Tuesday, 17 April 2012

David Cameron halts compulsory green deal policy on home improvements

Ministers will reject moves that require homeowners to make their properties energy efficient before building extensions

Will the public now be encouraged to invest in home improvements? Is this good news for the merchants as it might generate new business? Equally, the loss of the potential 'add on' business might hit the merchants as well as the energy efficiency drive. Read on and judge for yourself.

All the mandatory elements of the government's "Green deal" for homes are to be scrapped following an intervention by the prime minister.

The decision, which is a blow for the Liberal Democrats, means that the government will reject proposals currently out for consultation by the Department for Communities and Local Government that would have required homeowners to make their homes more energy efficient if they were undertaking home improvements, such as extending a garage or replacing windows.

It is also a blow to the Liberal Democrat communities and local government minister Andrew Stunell, the advocate of the proposal in the department run by Eric Pickles.

Stunell had proposed that any homeowner intending to make a property more energy-hungry by building an extension, should redress the balance by improving insulation, upgrading a boiler or adding better heating controls.

The homeowner would be required to spend 10% in addition to the cost of the main works; so if building a £1,000 new patio, an additional £100-worth of energy efficiency measures, such as loft or cavity insulation would have to be installed.

The money would go to local contractors, paid for through cheap finance provided by the green deal and repaid through subsequent lower energy bills.

A government source said: "The idea that people are going to be forced to improve their energy efficiency or install a new boiler because they want to extend their garage or make their house better is not going to happen. It is not policy now. It is out for consultation, but the prime minister is opposed to it, and it will not become policy. It is not fair to ordinary people trying to improve their homes."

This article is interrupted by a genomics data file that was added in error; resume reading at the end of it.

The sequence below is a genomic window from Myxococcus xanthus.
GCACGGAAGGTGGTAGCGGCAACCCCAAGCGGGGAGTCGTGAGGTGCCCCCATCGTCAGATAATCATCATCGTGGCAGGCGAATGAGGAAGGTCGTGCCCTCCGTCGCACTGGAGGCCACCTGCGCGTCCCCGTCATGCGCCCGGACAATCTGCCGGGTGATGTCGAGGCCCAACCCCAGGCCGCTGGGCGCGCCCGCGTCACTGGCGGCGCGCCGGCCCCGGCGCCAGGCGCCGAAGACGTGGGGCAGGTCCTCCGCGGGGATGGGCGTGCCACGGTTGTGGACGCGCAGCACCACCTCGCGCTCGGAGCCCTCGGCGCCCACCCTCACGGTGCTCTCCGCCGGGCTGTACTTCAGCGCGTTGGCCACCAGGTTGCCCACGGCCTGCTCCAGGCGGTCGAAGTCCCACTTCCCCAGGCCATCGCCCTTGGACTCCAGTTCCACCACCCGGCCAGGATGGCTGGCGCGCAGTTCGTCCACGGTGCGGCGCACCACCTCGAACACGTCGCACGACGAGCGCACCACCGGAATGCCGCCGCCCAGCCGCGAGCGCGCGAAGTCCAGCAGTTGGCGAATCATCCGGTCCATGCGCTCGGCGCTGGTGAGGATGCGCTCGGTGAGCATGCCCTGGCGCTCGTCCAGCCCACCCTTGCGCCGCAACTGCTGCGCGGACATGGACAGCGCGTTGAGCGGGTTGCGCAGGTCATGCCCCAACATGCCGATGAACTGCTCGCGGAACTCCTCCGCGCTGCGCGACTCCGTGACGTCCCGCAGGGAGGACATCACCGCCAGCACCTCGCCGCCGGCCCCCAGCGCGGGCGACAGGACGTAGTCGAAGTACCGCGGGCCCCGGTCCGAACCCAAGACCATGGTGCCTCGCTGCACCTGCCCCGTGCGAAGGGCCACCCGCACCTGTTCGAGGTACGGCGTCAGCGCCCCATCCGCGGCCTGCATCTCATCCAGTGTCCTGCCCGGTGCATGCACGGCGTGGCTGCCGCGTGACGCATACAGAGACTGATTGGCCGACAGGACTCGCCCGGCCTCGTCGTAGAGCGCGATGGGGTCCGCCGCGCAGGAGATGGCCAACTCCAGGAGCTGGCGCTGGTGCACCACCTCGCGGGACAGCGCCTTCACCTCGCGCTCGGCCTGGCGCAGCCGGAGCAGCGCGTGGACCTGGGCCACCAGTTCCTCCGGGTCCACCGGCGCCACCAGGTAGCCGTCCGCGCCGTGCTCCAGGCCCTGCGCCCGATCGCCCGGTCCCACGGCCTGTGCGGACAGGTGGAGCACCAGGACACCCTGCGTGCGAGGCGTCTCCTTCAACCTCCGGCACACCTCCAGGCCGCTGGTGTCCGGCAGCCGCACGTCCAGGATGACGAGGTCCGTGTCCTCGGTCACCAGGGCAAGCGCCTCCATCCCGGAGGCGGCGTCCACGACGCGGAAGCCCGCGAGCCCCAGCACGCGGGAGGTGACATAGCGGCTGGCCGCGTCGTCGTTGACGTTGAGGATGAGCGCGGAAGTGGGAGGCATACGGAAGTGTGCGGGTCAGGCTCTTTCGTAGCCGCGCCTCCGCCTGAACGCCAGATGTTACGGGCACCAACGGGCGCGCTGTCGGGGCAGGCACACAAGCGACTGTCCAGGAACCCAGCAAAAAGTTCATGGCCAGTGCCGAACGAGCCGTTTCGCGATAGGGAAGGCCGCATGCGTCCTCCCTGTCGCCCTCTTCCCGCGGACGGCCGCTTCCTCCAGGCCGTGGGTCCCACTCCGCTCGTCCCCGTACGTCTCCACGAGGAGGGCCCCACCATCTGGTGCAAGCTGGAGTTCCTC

The source stressed that Number 10 was not opposed to the green deal itself so long as it remained voluntary.

The collapse of the compulsory proposals puts new pressure on the target of persuading tens of thousands of homeowners to make their homes more energy efficient, with only the incentive of saving money on energy bills in the long term. It will also be a blow to the construction industry.

When it launched the consultation in January, the department had been enthusiastic, saying a typical home could save as much as £150 a year.

Stunell himself claimed that "a quarter of the carbon emissions produced each year come from our homes, so it is vital we get to grips with energy efficiency to tackle this problem".

Around 45% of UK carbon dioxide emissions come from buildings, principally space heating and cooling, water heating, lighting and other fixed systems – energy uses which are covered by the building regulations.

Consequential improvements are already required for buildings over 1000m² which have an extension added, but this excludes most homes.

Around 200,000 domestic extensions, loft conversions and integral garage conversions are carried out per year. These are works which generally result in increased energy use and carbon emissions from the home.

Find out further information on the Green Deal.

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Original article can be found here
Patrick Wintour - The Guardian

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